Censorship of satire (Meme; funny videos or pictures) not only violates our right to freedom of speech and freedom of press, but it affects the way we socialize with people. We use satire every day to make connections with people that have different cultural backgrounds around the globe. If you can laugh with someone, you are able to tap into their humanity and get to know them on a core level that is way deeper than politics, religion, and class. Real physiological studies show that using humor as a coping method helps us put our worries to ease, lowers our blood pressure, and decreases stress. In today’s generation, humor is an effective way we can share our new ideas, that are more on the sensitive side to your peers. Satire is a really good way to cope with real-world problems. Article “Only joking: how online humor brings us together” by author, Chelsea Larson, contributes, “Anna Akana is a comedian tackling tough subjects in funny ways on her youtube channel.
After the suicide of her younger sister, due to bullying… she tells viewers, “try to make them and yourself laugh…”, (Larson). Humor has its own ways to water down serious situations filled with tension. Without political satire, the younger generation won’t be able to keep up with politics and real-world situations. According to a book by the Penn State researchers, “...Satire performs a vital function in a democratic society by using humor to broach taboo subjects, especially in times of crisis”, (Penn State researchers). Satire comes in many forms, but political satire is what we need. It informs us of how our world and people are being treated and what rights are being given or taken away. We live in a world were diversity in race, sexuality, and religion still lives, and the only way we can cope with it is through satire.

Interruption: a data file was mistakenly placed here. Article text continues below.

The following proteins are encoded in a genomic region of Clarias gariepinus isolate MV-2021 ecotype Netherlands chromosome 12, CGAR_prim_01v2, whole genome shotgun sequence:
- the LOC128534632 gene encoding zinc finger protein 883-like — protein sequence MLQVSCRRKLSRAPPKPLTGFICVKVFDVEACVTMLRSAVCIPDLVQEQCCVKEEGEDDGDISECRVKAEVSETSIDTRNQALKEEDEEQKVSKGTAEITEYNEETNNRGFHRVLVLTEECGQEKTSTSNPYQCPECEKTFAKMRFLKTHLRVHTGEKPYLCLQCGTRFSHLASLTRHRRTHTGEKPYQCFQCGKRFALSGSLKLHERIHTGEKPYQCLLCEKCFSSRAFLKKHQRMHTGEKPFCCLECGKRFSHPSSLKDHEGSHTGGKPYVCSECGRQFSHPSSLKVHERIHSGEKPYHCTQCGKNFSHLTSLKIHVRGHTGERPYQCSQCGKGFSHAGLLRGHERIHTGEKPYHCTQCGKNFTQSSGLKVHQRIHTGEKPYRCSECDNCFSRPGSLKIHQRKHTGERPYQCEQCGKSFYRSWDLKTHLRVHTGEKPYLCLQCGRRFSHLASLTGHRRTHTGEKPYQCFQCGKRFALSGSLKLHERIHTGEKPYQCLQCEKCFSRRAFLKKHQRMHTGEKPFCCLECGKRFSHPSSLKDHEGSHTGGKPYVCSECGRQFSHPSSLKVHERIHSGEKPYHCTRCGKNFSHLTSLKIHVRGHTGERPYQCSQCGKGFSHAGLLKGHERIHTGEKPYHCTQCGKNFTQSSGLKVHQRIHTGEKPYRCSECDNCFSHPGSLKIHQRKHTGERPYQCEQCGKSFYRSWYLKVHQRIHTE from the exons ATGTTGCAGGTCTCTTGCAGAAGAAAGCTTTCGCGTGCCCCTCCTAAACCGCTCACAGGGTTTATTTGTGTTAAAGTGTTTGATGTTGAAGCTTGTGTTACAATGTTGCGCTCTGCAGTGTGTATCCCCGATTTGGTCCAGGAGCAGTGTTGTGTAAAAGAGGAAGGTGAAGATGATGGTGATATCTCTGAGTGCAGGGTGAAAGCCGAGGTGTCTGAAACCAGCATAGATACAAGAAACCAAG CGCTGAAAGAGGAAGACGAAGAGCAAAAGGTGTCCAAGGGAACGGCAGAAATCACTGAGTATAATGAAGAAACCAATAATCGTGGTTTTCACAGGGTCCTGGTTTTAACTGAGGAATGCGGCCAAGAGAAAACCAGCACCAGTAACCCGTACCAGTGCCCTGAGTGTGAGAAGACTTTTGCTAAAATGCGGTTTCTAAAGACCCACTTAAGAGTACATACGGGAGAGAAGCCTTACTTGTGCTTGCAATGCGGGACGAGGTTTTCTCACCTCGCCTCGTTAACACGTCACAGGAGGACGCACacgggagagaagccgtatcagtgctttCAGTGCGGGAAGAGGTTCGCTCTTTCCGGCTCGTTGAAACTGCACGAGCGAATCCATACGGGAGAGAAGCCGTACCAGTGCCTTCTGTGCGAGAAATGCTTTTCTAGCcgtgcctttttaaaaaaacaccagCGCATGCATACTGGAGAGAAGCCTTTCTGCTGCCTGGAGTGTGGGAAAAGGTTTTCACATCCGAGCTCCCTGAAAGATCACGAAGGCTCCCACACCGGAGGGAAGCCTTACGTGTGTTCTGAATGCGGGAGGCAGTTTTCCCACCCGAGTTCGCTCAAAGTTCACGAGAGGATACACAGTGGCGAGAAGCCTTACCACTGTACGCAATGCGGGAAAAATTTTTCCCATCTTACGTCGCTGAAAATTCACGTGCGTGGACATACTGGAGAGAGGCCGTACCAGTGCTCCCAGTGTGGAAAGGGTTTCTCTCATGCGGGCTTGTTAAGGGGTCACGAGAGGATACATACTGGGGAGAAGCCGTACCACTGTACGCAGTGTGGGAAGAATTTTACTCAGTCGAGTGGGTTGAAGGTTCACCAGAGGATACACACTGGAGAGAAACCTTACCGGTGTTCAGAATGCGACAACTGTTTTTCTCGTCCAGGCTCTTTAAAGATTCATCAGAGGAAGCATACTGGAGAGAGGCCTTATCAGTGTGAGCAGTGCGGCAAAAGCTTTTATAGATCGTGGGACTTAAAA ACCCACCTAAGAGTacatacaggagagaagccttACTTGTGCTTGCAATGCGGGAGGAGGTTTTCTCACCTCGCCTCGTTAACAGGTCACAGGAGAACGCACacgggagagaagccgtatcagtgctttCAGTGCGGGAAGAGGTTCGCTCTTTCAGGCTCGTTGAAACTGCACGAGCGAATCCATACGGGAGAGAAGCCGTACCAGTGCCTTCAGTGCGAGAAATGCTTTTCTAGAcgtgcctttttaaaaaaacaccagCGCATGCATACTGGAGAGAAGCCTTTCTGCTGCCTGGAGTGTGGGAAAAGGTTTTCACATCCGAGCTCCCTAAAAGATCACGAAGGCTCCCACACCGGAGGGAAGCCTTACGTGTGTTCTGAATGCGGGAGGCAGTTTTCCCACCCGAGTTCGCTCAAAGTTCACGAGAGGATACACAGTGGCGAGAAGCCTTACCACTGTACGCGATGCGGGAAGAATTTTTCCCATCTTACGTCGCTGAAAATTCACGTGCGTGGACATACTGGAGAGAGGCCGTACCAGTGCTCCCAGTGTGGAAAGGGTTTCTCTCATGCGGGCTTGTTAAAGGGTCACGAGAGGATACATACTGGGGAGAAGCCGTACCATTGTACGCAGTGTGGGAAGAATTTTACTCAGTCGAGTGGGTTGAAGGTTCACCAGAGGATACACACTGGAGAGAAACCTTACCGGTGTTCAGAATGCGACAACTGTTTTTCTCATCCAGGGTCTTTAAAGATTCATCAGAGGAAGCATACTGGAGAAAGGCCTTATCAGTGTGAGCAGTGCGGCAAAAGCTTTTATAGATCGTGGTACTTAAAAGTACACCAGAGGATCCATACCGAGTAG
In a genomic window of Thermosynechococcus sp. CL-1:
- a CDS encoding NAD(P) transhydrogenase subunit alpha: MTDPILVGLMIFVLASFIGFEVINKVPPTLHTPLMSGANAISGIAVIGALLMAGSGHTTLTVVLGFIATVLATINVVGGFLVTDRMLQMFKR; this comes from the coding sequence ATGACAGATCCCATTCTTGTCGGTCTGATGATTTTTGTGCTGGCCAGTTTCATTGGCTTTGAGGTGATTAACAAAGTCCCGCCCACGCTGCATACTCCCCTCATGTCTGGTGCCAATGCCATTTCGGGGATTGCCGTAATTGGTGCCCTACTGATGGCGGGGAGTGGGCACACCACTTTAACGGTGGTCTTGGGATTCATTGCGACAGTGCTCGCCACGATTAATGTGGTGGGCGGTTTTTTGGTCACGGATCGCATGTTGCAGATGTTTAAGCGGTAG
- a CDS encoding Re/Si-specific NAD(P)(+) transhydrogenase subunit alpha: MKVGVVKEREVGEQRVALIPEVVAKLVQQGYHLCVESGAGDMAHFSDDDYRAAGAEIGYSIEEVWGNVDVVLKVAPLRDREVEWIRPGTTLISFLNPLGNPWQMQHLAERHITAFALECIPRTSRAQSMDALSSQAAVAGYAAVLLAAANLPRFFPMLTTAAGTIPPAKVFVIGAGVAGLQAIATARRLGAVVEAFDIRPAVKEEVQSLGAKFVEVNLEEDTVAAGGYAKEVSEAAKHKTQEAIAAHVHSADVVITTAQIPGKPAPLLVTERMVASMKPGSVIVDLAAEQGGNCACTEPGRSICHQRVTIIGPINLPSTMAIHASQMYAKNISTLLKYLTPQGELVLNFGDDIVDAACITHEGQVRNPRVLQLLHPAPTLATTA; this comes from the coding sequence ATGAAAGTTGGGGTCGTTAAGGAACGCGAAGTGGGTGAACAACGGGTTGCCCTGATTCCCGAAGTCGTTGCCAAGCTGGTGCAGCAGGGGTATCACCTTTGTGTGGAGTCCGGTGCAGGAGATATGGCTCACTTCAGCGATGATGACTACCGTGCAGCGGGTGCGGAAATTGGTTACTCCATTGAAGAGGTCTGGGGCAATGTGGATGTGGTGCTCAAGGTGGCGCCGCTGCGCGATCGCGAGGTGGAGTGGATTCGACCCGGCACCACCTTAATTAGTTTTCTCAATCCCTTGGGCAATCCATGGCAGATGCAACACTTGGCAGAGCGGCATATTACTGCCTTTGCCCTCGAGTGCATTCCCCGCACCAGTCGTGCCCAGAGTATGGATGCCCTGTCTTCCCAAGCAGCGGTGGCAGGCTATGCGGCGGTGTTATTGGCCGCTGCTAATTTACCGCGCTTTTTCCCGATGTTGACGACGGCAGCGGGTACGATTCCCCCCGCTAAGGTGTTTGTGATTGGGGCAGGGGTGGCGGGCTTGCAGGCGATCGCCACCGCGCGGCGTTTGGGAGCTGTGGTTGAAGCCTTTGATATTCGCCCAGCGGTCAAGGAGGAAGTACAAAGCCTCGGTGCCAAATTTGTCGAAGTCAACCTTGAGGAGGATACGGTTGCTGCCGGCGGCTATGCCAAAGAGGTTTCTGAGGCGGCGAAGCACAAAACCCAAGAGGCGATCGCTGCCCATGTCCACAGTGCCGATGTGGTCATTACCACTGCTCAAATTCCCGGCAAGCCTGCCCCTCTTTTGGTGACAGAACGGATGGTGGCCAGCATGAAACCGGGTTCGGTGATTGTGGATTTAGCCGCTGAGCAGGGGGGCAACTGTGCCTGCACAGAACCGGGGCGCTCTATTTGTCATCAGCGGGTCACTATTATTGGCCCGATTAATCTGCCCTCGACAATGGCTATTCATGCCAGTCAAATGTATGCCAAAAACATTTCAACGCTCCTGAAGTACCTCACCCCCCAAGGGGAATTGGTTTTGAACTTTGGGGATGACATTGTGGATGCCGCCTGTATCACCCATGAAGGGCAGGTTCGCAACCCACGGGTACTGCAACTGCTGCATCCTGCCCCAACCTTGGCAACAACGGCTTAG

Political satire is dedicated to exposing the difference between appearance and reality in public life, and how it affects politics. Scholars claim that satire has a unique way of reaching a non-convincing audience. Other people argue that it approves of already existing ideas, which makes traditional forms of political participation less likely to occur. The interesting commons to both sides is that satire does have very little effect in shaping or influencing political opinions. An online experiment conducted in 2012 that included the effects of satire on the evolution of political debates and candidates, was held in the U.S.A and the UK.
The experiment was designed for the selecting nature of satire’s audiences, and satires educational effects. Results, soon indicated that audiences who were picky with their humor, all publicity would be good, in terms of the evaluation check, in comparison, to getting a grip of a certain group that depends on non-political satire. The effect of satire does not do any major impact upon one's candidate evolution, especially from the exposure of negative news coverage, however, suggesting results due to objectified information rather than the unique effect of satire itself. This experimental design not only raised several eye-opening challenges but it did design issues for future audience opinion studies into satires reception. Our political system is viewed as a form of entertainment, and it has been for a long time.
Most people that claim to run the country for the benefit of their people, thus obviously pulling skepticism from all kinds of people, which is a good thing for the most part. The tendency to mock the people that run for our country is pretty healthy. Satire obviously had gotten a little more viscous and consistent over the years. There was even a time when political satirist tended to make fun of the process politics used to go through. Political folly is still as much with us except for the fact that political satire gains more popularity today than it ever has. The justification for political mockery goes back to Aristotle, “Laugh folly out of existence, Syllogistically” (Aristotle).